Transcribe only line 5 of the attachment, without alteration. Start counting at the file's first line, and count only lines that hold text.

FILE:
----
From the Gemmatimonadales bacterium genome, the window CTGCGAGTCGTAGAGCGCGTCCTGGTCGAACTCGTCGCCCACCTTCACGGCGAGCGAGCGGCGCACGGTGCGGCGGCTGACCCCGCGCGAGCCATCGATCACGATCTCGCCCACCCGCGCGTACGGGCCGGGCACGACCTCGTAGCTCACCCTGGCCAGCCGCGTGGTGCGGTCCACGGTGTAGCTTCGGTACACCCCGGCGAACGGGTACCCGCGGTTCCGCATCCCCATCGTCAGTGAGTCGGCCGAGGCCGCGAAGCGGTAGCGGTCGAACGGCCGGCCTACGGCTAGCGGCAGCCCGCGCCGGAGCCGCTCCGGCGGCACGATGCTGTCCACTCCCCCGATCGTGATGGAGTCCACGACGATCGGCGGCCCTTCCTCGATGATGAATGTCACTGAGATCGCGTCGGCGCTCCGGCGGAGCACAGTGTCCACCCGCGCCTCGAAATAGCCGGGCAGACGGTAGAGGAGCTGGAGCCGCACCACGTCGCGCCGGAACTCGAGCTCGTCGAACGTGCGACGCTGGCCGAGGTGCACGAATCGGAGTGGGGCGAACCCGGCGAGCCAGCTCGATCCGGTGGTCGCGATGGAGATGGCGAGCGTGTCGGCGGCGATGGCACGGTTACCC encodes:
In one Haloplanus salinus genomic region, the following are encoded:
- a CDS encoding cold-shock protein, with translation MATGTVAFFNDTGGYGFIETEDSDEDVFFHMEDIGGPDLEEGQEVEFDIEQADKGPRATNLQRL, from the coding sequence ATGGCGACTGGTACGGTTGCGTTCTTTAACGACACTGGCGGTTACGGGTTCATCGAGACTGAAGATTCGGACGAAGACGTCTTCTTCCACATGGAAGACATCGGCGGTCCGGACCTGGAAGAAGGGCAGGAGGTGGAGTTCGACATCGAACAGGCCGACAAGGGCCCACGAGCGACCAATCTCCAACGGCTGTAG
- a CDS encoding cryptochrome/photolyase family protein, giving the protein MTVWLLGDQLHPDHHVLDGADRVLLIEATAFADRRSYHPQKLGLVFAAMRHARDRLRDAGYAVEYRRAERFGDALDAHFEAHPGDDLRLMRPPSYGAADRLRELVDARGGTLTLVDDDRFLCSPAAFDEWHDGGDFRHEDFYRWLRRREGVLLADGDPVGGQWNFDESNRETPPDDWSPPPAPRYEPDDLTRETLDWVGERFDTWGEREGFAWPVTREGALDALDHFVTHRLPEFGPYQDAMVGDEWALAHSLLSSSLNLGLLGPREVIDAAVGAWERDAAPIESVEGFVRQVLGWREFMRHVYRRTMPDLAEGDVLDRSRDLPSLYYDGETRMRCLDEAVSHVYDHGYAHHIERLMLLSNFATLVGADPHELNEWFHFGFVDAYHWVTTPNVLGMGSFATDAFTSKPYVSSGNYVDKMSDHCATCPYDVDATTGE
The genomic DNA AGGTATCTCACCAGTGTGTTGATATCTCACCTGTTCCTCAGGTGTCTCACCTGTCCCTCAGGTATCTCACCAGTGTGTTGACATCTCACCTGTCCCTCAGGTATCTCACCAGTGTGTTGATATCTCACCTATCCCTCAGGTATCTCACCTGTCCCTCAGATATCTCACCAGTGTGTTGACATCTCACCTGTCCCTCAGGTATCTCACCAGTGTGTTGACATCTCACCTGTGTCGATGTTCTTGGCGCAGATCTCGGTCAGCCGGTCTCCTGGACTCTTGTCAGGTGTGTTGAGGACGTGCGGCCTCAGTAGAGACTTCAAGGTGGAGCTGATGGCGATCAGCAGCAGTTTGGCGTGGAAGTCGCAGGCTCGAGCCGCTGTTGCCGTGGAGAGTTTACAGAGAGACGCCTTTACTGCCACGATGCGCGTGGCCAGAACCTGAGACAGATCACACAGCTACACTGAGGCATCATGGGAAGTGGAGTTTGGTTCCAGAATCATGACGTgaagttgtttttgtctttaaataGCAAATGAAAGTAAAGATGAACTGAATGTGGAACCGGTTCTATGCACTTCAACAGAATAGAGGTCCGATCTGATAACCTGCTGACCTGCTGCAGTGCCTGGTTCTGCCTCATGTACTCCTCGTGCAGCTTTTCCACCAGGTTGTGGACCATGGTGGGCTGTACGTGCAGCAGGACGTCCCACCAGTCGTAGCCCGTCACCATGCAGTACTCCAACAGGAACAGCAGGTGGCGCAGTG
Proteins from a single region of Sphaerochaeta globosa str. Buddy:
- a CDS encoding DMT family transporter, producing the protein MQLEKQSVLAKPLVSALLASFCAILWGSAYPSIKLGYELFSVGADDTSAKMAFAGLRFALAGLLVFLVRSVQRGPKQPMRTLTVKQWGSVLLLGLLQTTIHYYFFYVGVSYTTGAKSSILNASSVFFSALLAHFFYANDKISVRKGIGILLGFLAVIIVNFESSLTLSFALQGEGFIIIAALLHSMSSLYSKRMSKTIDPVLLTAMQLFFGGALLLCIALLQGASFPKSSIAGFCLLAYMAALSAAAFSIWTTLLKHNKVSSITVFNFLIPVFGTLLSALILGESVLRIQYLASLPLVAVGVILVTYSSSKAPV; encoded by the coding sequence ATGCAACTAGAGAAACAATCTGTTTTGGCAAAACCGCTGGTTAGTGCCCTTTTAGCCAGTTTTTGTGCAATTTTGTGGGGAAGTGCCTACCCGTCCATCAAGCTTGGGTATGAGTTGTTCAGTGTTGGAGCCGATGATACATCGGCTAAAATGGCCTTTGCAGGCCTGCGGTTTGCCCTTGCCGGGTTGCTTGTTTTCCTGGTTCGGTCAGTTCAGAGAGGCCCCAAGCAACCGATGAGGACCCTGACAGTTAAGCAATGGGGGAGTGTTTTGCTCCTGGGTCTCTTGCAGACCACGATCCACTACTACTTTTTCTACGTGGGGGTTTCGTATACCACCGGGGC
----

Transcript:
The genomic DNA AGGTATCTCACCAGTGTGTTGATATCTCACCTGTTCCTCAGGTGTCTCACCTGTCCCTCAGGTATCTCACCAGTGTGTTGACATCTCACCTGTCCCTCAGGTATCTCACCAGTGTGTTGATATCTCACCTATCCCTCAGGTATCTCACCTGTCCCTCAGATATCTCACCAGTGTGTTGACATCTCACCTGTCCCTCAGGTATCTCACCAGTGTGTTGACATCTCACCTGTGTCGATGTTCTTGGCGCAGATCTCGGTCAGCCGGTCTCCTGGACTCTTGTCAGGTGTGTTGAGGACGTGCGGCCTCAGTAGAGACTTCAAGGTGGAGCTGATGGCGATCAGCAGCAGTTTGGCGTGGAAGTCGCAGGCTCGAGCCGCTGTTGCCGTGGAGAGTTTACAGAGAGACGCCTTTACTGCCACGATGCGCGTGGCCAGAACCTGAGACAGATCACACAGCTACACTGAGGCATCATGGGAAGTGGAGTTTGGTTCCAGAATCATGACGTgaagttgtttttgtctttaaataGCAAATGAAAGTAAAGATGAACTGAATGTGGAACCGGTTCTATGCACTTCAACAGAATAGAGGTCCGATCTGATAACCTGCTGACCTGCTGCAGTGCCTGGTTCTGCCTCATGTACTCCTCGTGCAGCTTTTCCACCAGGTTGTGGACCATGGTGGGCTGTACGTGCAGCAGGACGTCCCACCAGTCGTAGCCCGTCACCATGCAGTACTCCAACAGGAACAGCAGGTGGCGCAGTG